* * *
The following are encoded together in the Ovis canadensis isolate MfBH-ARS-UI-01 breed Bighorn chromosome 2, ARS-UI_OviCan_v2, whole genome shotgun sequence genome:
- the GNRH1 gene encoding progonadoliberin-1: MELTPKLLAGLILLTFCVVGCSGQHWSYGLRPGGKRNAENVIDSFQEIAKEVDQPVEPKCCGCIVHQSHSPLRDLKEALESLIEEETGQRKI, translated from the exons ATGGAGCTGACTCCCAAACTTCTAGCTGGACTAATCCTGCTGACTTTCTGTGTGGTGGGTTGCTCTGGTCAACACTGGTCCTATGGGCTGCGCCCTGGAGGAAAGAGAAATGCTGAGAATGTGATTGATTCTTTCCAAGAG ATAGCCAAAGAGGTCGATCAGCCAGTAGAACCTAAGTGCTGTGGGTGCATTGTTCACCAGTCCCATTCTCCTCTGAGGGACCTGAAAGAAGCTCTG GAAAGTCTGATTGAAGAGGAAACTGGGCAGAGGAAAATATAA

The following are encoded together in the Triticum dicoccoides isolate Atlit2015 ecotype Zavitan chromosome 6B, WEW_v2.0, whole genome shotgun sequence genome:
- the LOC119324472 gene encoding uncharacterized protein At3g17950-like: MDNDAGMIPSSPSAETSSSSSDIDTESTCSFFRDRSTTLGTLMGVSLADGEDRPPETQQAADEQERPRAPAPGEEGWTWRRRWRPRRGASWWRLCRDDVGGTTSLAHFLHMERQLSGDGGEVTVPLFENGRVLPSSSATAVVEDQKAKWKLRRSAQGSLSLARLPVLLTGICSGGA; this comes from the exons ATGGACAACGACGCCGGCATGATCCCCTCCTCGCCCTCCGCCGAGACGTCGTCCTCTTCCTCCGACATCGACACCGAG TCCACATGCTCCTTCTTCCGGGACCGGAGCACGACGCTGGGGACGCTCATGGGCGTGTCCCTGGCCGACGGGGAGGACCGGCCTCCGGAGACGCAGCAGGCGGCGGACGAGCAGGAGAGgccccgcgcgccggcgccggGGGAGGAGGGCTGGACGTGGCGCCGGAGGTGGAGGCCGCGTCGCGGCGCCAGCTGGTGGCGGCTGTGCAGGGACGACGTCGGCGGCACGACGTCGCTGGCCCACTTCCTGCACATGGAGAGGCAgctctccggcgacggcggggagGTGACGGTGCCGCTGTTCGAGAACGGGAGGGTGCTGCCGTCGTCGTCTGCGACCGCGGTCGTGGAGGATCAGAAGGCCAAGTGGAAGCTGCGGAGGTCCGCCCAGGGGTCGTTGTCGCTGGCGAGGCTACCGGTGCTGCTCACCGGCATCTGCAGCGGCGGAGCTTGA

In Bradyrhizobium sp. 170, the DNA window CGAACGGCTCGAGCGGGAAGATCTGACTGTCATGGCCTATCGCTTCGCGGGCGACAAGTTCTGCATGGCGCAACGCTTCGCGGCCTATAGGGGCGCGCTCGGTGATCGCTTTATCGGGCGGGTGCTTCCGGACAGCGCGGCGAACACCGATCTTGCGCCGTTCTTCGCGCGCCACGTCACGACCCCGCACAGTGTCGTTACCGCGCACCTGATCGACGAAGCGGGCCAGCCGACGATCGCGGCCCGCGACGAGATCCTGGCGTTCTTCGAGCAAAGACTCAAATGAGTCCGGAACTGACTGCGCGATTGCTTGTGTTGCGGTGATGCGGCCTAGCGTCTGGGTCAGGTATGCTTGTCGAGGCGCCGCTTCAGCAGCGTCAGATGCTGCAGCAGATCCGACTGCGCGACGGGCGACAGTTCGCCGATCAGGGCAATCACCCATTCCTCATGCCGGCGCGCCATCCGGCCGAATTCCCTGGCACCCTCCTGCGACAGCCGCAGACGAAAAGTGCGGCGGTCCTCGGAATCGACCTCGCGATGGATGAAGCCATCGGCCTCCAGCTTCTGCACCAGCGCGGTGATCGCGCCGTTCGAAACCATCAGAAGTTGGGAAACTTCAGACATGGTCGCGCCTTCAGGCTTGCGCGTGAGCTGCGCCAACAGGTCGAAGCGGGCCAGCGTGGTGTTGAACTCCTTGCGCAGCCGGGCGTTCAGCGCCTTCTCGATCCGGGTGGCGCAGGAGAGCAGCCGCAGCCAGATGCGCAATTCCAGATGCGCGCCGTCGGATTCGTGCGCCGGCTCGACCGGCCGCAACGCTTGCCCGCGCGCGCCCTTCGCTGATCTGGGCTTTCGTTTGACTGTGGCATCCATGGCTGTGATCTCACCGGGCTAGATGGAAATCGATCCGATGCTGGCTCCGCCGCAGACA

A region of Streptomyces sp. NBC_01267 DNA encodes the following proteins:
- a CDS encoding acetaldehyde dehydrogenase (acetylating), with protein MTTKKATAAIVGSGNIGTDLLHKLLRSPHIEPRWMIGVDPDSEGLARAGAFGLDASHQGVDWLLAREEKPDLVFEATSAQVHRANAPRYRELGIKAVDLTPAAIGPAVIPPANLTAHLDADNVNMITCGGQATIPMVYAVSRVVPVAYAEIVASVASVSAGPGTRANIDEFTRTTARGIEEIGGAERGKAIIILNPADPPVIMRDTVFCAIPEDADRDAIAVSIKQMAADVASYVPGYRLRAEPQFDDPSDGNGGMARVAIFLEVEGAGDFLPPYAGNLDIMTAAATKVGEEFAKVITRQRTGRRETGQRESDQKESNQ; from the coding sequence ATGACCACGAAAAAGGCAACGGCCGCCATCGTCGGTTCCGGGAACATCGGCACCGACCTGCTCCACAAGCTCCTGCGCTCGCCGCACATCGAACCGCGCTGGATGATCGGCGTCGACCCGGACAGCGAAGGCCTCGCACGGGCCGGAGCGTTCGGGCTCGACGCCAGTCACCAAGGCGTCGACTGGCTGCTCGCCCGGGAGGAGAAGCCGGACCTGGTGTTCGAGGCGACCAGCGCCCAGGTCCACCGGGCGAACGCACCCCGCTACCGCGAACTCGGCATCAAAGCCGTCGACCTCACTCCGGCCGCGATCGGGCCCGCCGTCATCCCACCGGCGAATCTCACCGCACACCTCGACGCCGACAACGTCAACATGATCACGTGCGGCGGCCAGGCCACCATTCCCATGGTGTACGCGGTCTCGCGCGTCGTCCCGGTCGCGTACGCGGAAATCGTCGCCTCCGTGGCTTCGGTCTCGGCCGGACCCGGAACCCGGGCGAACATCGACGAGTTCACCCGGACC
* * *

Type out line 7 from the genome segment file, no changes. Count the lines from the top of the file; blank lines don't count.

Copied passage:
- a CDS encoding acetaldehyde dehydrogenase (acetylating), with protein MTTKKATAAIVGSGNIGTDLLHKLLRSPHIEPRWMIGVDPDSEGLARAGAFGLDASHQGVDWLLAREEKPDLVFEATSAQVHRANAPRYRELGIKAVDLTPAAIGPAVIPPANLTAHLDADNVNMITCGGQATIPMVYAVSRVVPVAYAEIVASVASVSAGPGTRANIDEFTRTTARGIEEIGGAERGKAIIILNPADPPVIMRDTVFCAIPEDADRDAIAVSIKQMAADVASYVPGYRLRAEPQFDDPSDGNGGMARVAIFLEVEGAGDFLPPYAGNLDIMTAAATKVGEEFAKVITRQRTGRRETGQRESDQKESNQ; from the coding sequence ATGACCACGAAAAAGGCAACGGCCGCCATCGTCGGTTCCGGGAACATCGGCACCGACCTGCTCCACAAGCTCCTGCGCTCGCCGCACATCGAACCGCGCTGGATGATCGGCGTCGACCCGGACAGCGAAGGCCTCGCACGGGCCGGAGCGTTCGGGCTCGACGCCAGTCACCAAGGCGTCGACTGGCTGCTCGCCCGGGAGGAGAAGCCGGACCTGGTGTTCGAGGCGACCAGCGCCCAGGTCCACCGGGCGAACGCACCCCGCTACCGCGAACTCGGCATCAAAGCCGTCGACCTCACTCCGGCCGCGATCGGGCCCGCCGTCATCCCACCGGCGAATCTCACCGCACACCTCGACGCCGACAACGTCAACATGATCACGTGCGGCGGCCAGGCCACCATTCCCATGGTGTACGCGGTCTCGCGCGTCGTCCCGGTCGCGTACGCGGAAATCGTCGCCTCCGTGGCTTCGGTCTCGGCCGGACCCGGAACCCGGGCGAACATCGACGAGTTCACCCGGACC